That musical underpins Nat King Cole & Me, the follow-up to Porter’s GRAMMY-winning Blue Note albums Liquid Spirit (2013) and Take Me to the Alley (2016), which established Porter as a global superstar and his generation’s most soulful jazz singer-songwriter. The album will be available on the following formats: deluxe vinyl, deluxe/standard CD, deluxe/standard download, and on streaming services.
“I went about selecting the songs like I always do – first in a very emotional way,” Porter says. “I just gathered the songs that meant something to me over the years. There was a period in college when I had an injury to my shoulder and I needed music to soothe me at that time. So I ended up going back to Nat’s records. Then I did the same thing during the passing of my mother. In a way, there’s a familiarity and a calming effect to Nat’s music. Recording Nat’s music was very personal because I could hear and feel my mother. And I still feel myself searching for my father.”
Gregory Porter, vocals
Christian Sands, piano
Reuben Rogers, bass
Ulysses Owens, drums
Terence Blanchard, trumpet
The London Studio Orchestra
Vince Mendoza, direction, arrangements
Raised in California, Porter’s mother was a minister, and he cites the Bakersfield Southern Gospel sound, as well as his mother’s Nat King Cole record collection, as fundamental influences on his own sound. Porter began singing in small jazz clubs in San Diego while attending San Diego State University on a football scholarship, where he played outside linebacker. Eventually it was music that Porter chose to pursue full-time at the encouragement of local musicians including his mentor Kamau Kenyatta.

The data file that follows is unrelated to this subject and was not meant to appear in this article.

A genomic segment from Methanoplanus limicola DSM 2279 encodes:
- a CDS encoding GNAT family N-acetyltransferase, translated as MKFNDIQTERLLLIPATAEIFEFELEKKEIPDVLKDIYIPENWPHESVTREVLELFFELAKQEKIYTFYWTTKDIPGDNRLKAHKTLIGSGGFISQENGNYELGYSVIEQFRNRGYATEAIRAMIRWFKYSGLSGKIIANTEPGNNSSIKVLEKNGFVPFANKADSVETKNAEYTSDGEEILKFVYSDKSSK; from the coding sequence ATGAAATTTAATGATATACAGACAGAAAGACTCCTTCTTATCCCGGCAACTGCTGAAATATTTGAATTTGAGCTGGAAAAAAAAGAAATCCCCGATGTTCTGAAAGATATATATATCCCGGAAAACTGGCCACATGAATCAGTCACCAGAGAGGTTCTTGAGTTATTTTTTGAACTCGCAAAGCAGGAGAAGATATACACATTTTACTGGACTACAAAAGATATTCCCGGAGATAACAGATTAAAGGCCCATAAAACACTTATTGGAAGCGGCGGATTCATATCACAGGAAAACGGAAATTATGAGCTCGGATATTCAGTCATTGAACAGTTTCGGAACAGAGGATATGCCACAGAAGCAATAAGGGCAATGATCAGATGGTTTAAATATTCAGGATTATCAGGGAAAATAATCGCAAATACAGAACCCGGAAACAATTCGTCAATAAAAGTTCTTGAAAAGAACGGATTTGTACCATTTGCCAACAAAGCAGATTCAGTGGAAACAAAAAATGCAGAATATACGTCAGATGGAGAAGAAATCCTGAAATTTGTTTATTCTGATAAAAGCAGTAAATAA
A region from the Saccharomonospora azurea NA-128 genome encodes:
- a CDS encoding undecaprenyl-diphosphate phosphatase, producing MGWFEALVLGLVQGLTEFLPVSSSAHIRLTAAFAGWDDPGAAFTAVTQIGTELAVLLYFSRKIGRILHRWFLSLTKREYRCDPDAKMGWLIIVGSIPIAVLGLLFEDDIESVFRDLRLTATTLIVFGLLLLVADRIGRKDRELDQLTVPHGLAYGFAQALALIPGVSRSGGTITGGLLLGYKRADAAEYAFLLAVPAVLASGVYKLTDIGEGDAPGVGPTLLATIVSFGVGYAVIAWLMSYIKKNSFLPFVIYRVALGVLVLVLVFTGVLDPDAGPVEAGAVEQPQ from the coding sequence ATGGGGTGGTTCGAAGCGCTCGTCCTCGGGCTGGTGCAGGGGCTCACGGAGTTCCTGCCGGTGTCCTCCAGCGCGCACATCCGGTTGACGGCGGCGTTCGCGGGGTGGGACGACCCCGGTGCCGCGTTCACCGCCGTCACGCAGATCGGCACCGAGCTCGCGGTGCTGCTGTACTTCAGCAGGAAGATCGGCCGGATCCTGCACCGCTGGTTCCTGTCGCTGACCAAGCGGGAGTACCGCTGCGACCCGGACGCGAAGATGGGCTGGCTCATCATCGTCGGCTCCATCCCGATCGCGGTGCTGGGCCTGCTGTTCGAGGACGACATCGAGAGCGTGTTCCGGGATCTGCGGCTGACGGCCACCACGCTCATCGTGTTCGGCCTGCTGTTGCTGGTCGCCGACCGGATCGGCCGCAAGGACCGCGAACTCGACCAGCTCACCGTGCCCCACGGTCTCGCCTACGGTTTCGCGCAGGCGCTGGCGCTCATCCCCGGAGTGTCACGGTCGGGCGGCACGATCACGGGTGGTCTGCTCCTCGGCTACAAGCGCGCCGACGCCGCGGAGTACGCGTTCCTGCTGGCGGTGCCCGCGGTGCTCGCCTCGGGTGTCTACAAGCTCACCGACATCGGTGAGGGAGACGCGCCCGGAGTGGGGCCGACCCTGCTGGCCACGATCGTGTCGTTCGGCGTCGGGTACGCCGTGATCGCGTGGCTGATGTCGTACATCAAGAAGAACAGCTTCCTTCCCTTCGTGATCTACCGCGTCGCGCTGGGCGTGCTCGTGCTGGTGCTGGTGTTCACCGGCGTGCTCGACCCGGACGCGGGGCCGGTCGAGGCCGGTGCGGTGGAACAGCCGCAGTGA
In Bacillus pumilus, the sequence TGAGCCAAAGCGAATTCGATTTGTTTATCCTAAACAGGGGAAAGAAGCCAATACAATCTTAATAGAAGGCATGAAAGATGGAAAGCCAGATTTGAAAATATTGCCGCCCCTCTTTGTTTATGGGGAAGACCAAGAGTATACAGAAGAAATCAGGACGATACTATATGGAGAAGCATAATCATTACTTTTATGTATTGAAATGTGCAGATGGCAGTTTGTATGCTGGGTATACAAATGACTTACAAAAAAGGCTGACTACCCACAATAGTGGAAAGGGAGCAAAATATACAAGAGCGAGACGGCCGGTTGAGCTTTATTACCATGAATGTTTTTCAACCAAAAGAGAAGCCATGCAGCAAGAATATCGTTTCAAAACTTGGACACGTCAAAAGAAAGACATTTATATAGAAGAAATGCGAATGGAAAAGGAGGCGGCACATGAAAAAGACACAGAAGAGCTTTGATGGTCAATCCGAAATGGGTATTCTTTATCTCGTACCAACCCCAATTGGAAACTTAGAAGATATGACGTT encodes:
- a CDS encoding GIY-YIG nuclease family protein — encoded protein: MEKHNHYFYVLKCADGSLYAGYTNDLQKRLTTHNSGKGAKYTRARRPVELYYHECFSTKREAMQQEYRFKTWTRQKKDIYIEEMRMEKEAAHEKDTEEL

Kenyatta invited Porter to visit him in the studio in Los Angeles, where he was producing flutist Hubert Laws' album Remembers the Unforgettable Nat King Cole. When Laws overheard Porter singing along while he was tracking the Charlie Chaplin song "Smile," he was so impressed with the young singer that he decided to include Porter on the album.
Another fortunate twist of fate was the presence that day of Laws' sister, Eloise, a singer who was soon to join the cast of a new musical theater production It Ain't Nothin' But the Blues. Porter had minimal theatrical experience but was cast in one of the show’s lead roles when the play opened in Denver, and he eventually followed it to Off-Broadway and then Broadway, where The New York Times, in its 1999 rave review, mentioned Porter among the show's "powerhouse line up of singers.” It Ain't Nothin' But the Blues went on to earn both Tony and Drama Desk Award nominations that year.
Porter eventually put down roots in Brooklyn, and in 2010 released his debut album Water (Motéma Music), which earned a GRAMMY nomination for Best Jazz Vocal Album. His sophomore album Be Good (Motéma Music) followed in 2012 and earned him his second GRAMMY nomination for Best Traditional R&B Performance.
Despite having now recorded or shared the stage with the likes of Van Morrison, Wynton Marsalis, Dianne Reeves, Nicola Conte, Christian McBride, Kenny Barron, Buster Williams and David Murray, Porter remains grounded and humbled by all the new accolades. “Sometimes I haven’t had a chance to absorb and enjoy some of the audiences that I’ve been in front of, especially some of the icons of the music like Wynton and Herbie,” Porter says, “And they give me so much open-arm love; I couldn’t fathom that two years ago.” With the release of Liquid Spirit, Porter’s soaring career will surely ascend even higher.